Stuart Stotts helps to relaunch family-favorite Kids in the Rotunda series

Stuart Stotts smiling for the camera on State Street

“I love the Rotunda stage and can’t imagine a better family performance space.”


Storyteller and songwriter Stuart Stotts was the first performer at Kids in the Rotunda when Overture Center opened its doors back in September 2004. So appropriately, Stotts will be the first performer on the Rotunda stage when Kids in the Rotunda relaunches next month after being canceled since March 2020.

The Kids in the Rotunda series kicks off with a virtual show on Saturday, Jan. 8, headlining Stotts and children’s musician Tom Pease. While both have performed on the Rotunda stage in the past, they have not performed there formally together.

“We’ve been at the other’s shows so have dragged each other on stage to sing together informally, but this will be the first time we do the whole show together,” said Stotts.

The duo will sing songs and share folk tales in a family-friendly concert livestreamed via the Kids in the Rotunda Facebook page.

Stotts and Pease met through the Midwest Music Network 40 years ago. The two men ended up running into each other often and quickly became friends. Pease recorded one of Stotts’ songs on his first album, and they teamed up to do their first arts residency at a kindergarten center in Manitowoc, Wis., in 1998, which continued for 20 years.

“We have a natural fit,” said Stotts. “I am a writer, and Tom is a performer. He brings the magic to a performance with his unique ability to have a good time, engage with the kids and elicit reactions.”

Both agree that making music with younger kids requires lots of movement, participation and input. They choose songs that are uplifting and easy for kids to learn.

One of the songs most sung by Stotts and Pease is “Eight Hugs a Day.” Other favorites include “When I Grow Up” and “Daddy Starts to Dance.” Stotts has written hundreds of songs, finding inspiration wherever he goes.

“Songwriters and poets tend to walk around with a certain lens, always looking for an idea or a story, always looking for that phrase or six-word line for a song title,” he explained.

Over the past year and a half of the pandemic, Stotts hasn’t performed much, except in a few virtual shows. Instead, he committed to writing one new song a week, released on Facebook Live. (That’s nearly 80 songs so far!) The weekly ritual has proven to be a good way for Stotts to reinforce his songwriting skills and keep playing music on his terms as he, like most musicians, adjusts to a new reality.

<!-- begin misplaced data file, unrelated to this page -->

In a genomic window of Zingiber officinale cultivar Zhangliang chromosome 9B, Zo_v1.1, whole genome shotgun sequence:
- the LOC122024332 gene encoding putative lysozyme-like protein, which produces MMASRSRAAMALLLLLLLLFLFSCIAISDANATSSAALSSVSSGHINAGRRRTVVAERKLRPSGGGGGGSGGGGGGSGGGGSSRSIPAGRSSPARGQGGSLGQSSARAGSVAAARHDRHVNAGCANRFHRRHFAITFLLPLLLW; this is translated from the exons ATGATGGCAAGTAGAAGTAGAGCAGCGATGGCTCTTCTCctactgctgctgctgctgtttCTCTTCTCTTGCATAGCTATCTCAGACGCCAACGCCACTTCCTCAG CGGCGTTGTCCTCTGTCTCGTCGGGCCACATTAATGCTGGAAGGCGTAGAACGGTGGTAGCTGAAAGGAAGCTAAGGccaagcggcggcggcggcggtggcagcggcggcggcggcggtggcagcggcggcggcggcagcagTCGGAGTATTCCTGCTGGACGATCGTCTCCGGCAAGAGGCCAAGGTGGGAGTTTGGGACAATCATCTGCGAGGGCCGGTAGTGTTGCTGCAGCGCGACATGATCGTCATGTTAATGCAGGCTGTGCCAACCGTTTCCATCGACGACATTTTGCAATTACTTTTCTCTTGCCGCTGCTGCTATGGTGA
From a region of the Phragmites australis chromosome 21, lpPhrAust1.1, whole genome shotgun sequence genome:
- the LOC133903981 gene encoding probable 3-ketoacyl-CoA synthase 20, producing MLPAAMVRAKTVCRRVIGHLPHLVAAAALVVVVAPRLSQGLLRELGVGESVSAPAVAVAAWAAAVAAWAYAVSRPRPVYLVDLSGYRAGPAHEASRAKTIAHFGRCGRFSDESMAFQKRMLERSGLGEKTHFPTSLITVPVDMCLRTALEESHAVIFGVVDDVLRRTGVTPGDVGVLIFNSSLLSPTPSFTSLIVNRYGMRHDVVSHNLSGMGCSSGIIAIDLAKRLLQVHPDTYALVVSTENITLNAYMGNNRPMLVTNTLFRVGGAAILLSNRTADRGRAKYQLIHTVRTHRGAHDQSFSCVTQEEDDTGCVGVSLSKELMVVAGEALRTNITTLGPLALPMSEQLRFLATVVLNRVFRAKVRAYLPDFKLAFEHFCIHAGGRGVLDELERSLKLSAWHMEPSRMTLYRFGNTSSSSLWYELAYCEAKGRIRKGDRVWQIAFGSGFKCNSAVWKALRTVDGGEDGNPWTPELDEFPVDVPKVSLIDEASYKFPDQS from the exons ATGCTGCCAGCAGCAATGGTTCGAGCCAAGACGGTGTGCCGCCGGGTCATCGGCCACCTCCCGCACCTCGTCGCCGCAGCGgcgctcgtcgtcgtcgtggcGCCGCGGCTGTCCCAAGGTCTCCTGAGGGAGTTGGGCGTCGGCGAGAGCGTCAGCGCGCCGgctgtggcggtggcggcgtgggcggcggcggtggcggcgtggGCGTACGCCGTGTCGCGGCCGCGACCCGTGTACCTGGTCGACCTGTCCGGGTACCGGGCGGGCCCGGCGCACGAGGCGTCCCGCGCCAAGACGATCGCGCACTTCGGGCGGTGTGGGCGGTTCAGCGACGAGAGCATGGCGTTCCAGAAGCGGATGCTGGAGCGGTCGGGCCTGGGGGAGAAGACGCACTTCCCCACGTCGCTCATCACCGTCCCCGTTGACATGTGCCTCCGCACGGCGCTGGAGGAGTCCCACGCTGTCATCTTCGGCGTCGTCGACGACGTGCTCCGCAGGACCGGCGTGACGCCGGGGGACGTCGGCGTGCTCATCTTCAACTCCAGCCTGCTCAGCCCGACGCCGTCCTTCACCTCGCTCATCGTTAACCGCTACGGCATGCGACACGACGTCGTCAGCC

Titles of his pandemic songs include “Contagious,” “Smiling with My Eyes” and “See You on the Screen.”

Stotts finds joy in writing, but he understands the words are less important than the experience of singing together.

He shares this lesson in his work with the Kennedy Center in Washington D.C., where for the past two decades he has led extensive teacher training in music and storytelling. He equips teachers with artistic tools they can use in the classroom to help students learn.

“I can’t teach them how to play a guitar, but I can show them how to use music to bolster engagement, foster creativity and build relationships,” said Stotts.

When performing with children, Stotts appreciates their willingness to join in and laugh.

“Kids make it obvious what’s working and what’s not,” he said. “And the surprises, like when they say something you don’t expect, make it so much fun.”

Stotts looks forward to performing for Kids in the Rotunda in January. While this performance will be livestreamed, he can’t wait to someday return in person to the Rotunda stage and be surrounded by children again.

“I love the Rotunda stage and can’t imagine a better family performance space,” he said. “It’s not too big or too formal and has comfortable, carpeted seating where everybody can see and great acoustics. It’s a dedicated space made for this type of performance with little ones.”

According to Stotts, Kids in the Rotunda is a great example of why Madison is known as a family-friendly city. The program offers free shows with quality entertainment designed for children and their parents.

Through his performances, Stotts wants families to enjoy being together, having a simple kind of fun with engaging, appropriate music.

“I want people to recognize the joy of live performance and be present in the moment,” said Stotts. “It’s all about the experience we have together.”

Stuart Stotts and Tom Pease perform at a virtual Kids in the Rotunda on Saturday, Jan. 8 at 9:30 a.m. and 1 p.m. Check the Kids in the Rotunda Facebook page for updates.


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